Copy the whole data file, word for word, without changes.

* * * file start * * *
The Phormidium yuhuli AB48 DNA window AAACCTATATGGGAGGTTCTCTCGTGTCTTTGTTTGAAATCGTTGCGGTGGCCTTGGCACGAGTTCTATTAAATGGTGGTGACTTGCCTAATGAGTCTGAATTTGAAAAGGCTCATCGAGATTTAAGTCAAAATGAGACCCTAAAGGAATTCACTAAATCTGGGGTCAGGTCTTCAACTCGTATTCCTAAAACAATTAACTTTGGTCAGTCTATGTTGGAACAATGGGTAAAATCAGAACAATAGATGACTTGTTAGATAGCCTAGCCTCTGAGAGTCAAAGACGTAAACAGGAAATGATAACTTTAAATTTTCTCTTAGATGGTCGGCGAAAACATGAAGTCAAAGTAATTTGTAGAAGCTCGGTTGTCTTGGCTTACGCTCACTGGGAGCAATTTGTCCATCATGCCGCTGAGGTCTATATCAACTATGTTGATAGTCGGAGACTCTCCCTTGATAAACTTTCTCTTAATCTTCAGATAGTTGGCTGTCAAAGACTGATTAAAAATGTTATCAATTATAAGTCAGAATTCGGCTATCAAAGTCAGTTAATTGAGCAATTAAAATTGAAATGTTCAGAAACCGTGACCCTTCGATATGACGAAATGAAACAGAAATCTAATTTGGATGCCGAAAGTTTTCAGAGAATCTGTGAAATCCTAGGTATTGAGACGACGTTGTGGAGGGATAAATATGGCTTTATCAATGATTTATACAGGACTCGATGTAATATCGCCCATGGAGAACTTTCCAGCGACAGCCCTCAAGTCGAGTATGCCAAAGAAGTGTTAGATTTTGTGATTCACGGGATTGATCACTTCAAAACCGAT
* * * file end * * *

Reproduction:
The Phormidium yuhuli AB48 DNA window AAACCTATATGGGAGGTTCTCTCGTGTCTTTGTTTGAAATCGTTGCGGTGGCCTTGGCACGAGTTCTATTAAATGGTGGTGACTTGCCTAATGAGTCTGAATTTGAAAAGGCTCATCGAGATTTAAGTCAAAATGAGACCCTAAAGGAATTCACTAAATCTGGGGTCAGGTCTTCAACTCGTATTCCTAAAACAATTAACTTTGGTCAGTCTATGTTGGAACAATGGGTAAAATCAGAACAATAGATGACTTGTTAGATAGCCTAGCCTCTGAGAGTCAAAGACGTAAACAGGAAATGATAACTTTAAATTTTCTCTTAGATGGTCGGCGAAAACATGAAGTCAAAGTAATTTGTAGAAGCTCGGTTGTCTTGGCTTACGCTCACTGGGAGCAATTTGTCCATCATGCCGCTGAGGTCTATATCAACTATGTTGATAGTCGGAGACTCTCCCTTGATAAACTTTCTCTTAATCTTCAGATAGTTGGCTGTCAAAGACTGATTAAAAATGTTATCAATTATAAGTCAGAATTCGGCTATCAAAGTCAGTTAATTGAGCAATTAAAATTGAAATGTTCAGAAACCGTGACCCTTCGATATGACGAAATGAAACAGAAATCTAATTTGGATGCCGAAAGTTTTCAGAGAATCTGTGAAATCCTAGGTATTGAGACGACGTTGTGGAGGGATAAATATGGCTTTATCAATGATTTATACAGGACTCGATGTAATATCGCCCATGGAGAACTTTCCAGCGACAGCCCTCAAGTCGAGTATGCCAAAGAAGTGTTAGATTTTGTGATTCACGGGATTGATCACTTCAAAACCGAT